DNV has issued a Statement of Feasibility for the CROWN Spar offshore wind floating platform concept developed by the Spanish ship design and offshore engineering company Seaplace.
DNV’s Statement of Feasibility verifies new concepts and opens the door to innovative platform designs with a potential to further reduce the costs of offshore floating wind, DNV said.
With its reduced draft length compared to traditional spar-type floating platforms, Seaplace’s CROWN spar concept is designed to reduce both the capital (CAPEX) and operation expenditure (OPEX) for floating wind by simplifying the manufacture and installation of platforms, with a design for manufacturing approach and a good life cycle performance., DNV said.
As a key early milestone in the platform’s development, DNV was contracted to verify the concept for loads analysis, structural design, stability, and global motion analysis (seakeeping and station-keeping).
The verification was carried out towards requirements given in the DNVGL-ST-0119 standard for floating wind turbine structures and resulted in a Statement of Feasibility, with no non-conformities found.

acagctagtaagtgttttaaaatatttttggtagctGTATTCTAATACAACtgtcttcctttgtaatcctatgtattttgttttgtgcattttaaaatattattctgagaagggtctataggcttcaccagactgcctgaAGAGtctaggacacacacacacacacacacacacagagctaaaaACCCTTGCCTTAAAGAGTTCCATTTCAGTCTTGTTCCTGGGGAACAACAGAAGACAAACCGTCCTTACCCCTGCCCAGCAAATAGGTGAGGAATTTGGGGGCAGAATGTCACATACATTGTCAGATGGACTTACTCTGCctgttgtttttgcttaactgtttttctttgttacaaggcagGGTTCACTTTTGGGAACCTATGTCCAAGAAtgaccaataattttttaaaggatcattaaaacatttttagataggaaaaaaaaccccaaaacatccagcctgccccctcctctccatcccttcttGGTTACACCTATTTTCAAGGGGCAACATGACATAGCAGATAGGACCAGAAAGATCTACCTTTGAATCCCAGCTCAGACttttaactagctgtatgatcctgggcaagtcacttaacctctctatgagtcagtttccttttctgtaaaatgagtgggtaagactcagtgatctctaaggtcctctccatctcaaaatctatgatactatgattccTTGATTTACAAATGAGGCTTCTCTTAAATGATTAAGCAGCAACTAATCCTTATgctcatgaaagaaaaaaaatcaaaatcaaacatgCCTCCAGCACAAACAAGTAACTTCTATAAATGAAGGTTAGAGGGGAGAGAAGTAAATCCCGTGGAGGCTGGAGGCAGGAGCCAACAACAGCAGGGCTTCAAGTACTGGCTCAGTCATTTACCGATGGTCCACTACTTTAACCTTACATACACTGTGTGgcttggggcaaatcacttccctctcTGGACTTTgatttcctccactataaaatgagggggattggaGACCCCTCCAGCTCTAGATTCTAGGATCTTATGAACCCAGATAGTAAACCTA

”Seaplace’s CROWN spar platform is a novel concept with potential to reduce the cost of floating wind generation,” said Kim Sandgaard-Mørk, Executive Vice President for Renewables Certification at DNV.
”Such innovation is essential for the future growth of floating wind, but innovation always brings uncertainty. By achieving the Statement of Feasibility, Seaplace has shown to potential partners that the CROWN spar concept is a promising candidate for further development with a realistic chance of a return on investment.”
With its ability to operate in deeper waters, floating wind power has the potential to bring affordable, low-carbon electricity to much more of the world’s population. Consequently, DNV predicts in its latest floating wind report that the technology will grow from 100 MW today to over 250 GW by 2050, driven by dramatic reductions in the levelized cost of energy (LCoE).
”Independent verification by a partner with DNV’s track record in renewable energy will help us build wider confidence in our new CROWN spar platform concept,” said Santiago de Guzmán, Director of Offshore projects at Seaplace.
”In addition, thanks to its wide-ranging technical expertise, DNV could provide us with recommendations for subsequent stages of the project that will help us further develop the concept towards particular applications.”
The CROWN Spar project is developed jointly by Seaplace, Sowento, and Stuttgart Wind Energy (SWE) – University of Stuttgart.
The goal of the project is to design a Reduced-Draft Spar (RDS) floating platform to support a 10+ MW wind turbine.
The RDS, made of concrete, is cheap, mass-producible, and barely moves the nacelle, the developers said.